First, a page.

A federal judge on Friday struck down new requirements for Texas abortion facilities — a decision that could have shuttered all but a few abortion clinics in the state. The standards were set to go into effect Monday.
The lawsuit was brought by the Center for Reproductive Rights on behalf of several abortion providers, asking U.S. District Judge Lee Yeakel of the District Court for the Western District of Texas to block the last provision of House Bill 2, which would have required abortion facilities to meet the same standards as ambulatory surgical centers. Those include minimum sizes for rooms and doorways and having pipelines for anesthesia.
The law, which was passed by the Republican-led Legislature last year, included several strict abortion regulations that are already in effect. The state is likely to appeal Yeakel's ruling.
Supporters of the law say it is about women's safety. But during five days of trial earlier this month, the clinics argued that the final provision would have created an unconstitutional barrier for women seeking access to abortion, leaving no abortion providers south or west of San Antonio. State attorneys contended that there wasn't enough evidence that the rules create an "undue burden" for the majority of women seeking abortions.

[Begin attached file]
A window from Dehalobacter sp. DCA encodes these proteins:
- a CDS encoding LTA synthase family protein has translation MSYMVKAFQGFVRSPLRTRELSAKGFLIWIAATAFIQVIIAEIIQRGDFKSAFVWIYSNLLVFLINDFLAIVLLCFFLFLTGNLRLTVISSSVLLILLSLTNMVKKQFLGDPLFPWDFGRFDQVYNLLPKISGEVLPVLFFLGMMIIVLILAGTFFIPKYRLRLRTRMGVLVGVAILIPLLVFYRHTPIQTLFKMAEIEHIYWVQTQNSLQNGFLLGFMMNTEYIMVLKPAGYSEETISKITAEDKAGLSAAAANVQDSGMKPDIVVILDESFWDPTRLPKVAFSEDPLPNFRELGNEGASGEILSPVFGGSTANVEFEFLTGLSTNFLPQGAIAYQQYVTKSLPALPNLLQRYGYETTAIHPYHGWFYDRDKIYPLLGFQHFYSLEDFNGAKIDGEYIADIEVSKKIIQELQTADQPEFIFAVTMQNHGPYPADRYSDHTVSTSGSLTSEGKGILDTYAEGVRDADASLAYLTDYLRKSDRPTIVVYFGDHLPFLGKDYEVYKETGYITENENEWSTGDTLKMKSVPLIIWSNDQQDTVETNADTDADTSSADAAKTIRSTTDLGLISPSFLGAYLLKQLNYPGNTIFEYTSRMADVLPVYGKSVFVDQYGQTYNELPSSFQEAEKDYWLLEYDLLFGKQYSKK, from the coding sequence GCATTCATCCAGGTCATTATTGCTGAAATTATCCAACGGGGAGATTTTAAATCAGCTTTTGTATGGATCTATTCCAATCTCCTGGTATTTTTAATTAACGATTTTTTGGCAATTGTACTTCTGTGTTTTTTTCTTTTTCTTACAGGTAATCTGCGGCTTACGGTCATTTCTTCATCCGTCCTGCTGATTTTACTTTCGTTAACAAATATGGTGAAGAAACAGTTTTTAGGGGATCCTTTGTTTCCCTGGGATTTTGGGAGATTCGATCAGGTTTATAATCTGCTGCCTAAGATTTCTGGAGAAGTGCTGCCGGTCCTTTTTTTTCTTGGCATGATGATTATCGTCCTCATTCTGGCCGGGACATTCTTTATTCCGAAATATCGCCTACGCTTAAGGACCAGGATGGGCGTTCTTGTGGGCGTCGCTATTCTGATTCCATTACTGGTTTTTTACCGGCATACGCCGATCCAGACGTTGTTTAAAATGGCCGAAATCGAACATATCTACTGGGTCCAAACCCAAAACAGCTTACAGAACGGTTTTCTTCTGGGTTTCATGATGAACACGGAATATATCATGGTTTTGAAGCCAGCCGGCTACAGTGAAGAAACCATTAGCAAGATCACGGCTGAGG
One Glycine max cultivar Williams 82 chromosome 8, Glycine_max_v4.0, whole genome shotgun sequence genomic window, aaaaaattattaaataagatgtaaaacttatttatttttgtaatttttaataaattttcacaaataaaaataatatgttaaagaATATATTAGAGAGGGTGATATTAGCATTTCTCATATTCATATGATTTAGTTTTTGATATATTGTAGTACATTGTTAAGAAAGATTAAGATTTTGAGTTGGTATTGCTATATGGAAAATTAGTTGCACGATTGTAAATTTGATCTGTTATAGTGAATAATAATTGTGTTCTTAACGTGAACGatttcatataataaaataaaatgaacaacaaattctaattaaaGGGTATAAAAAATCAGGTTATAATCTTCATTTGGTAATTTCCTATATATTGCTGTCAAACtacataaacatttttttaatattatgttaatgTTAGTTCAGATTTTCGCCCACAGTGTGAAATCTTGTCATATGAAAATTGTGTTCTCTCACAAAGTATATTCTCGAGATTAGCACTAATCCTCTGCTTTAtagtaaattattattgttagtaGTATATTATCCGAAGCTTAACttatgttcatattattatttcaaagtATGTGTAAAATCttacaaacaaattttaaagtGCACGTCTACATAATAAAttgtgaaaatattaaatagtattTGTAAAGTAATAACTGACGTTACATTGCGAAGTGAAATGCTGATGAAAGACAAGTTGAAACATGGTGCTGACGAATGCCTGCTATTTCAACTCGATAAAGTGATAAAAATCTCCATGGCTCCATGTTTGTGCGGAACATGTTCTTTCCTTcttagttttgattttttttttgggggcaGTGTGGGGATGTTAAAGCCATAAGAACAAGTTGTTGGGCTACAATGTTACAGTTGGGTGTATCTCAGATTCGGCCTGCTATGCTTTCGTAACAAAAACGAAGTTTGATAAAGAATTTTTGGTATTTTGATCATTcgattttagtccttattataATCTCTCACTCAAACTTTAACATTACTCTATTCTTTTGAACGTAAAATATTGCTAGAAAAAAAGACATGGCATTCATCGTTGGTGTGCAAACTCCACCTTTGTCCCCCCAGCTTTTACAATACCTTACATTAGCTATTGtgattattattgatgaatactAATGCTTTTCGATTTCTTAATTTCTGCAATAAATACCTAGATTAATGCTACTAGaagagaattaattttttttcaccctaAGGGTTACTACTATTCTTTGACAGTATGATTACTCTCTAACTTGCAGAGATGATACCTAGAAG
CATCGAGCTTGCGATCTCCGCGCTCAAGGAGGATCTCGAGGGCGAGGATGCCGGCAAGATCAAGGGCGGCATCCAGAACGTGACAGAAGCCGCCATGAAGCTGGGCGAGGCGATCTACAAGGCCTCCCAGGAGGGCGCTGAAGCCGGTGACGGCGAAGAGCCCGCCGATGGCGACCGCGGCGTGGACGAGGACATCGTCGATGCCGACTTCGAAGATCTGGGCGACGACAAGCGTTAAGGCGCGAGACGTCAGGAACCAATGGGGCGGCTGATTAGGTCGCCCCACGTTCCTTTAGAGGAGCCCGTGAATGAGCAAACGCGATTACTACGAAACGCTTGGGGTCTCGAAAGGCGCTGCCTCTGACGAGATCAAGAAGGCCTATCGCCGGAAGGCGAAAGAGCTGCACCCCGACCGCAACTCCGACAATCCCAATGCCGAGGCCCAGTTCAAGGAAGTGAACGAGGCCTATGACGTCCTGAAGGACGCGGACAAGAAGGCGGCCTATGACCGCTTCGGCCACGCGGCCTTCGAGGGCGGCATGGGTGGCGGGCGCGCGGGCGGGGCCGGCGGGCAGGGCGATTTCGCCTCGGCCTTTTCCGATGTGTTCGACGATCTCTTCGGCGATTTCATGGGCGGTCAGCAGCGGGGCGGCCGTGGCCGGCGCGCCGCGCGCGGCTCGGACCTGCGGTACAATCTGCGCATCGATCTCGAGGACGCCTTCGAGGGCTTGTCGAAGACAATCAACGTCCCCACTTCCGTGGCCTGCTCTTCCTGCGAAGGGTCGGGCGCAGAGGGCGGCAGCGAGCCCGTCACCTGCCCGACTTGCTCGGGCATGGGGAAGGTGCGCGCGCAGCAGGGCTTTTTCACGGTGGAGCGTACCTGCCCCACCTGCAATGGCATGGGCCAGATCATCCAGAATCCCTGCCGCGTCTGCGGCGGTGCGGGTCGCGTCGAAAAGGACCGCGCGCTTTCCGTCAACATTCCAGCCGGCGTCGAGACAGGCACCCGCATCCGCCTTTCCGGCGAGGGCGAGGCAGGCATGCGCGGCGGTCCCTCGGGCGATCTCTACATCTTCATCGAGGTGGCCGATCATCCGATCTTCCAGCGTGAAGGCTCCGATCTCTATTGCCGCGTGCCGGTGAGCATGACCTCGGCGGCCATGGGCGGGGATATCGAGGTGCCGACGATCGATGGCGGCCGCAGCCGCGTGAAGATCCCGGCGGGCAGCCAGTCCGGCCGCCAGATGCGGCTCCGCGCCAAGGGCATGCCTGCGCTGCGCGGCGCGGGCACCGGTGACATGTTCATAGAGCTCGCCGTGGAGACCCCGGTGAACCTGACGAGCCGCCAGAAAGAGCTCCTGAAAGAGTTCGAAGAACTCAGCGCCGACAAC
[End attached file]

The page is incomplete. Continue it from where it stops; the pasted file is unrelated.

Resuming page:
Six existing abortion facilities in Texas, all in major cities, meet the requirements, and Planned Parenthood is expected to soon open an additional clinic in Dallas.
Abortion providers previously unsuccessfully challenged the law's admitting privileges provision, which requires all doctors who perform abortion procedures to have admitting privileges at a hospital within 30 miles of an abortion clinic.
The current lawsuit also asked the court to suspend the admitting privileges requirement for two clinics that shut down because of it: Whole Woman's Health in McAllen and Reproductive Services in El Paso.
In his decision, Yeakel ruled in favor of granting the two clinics an exemption from this provision of the law.
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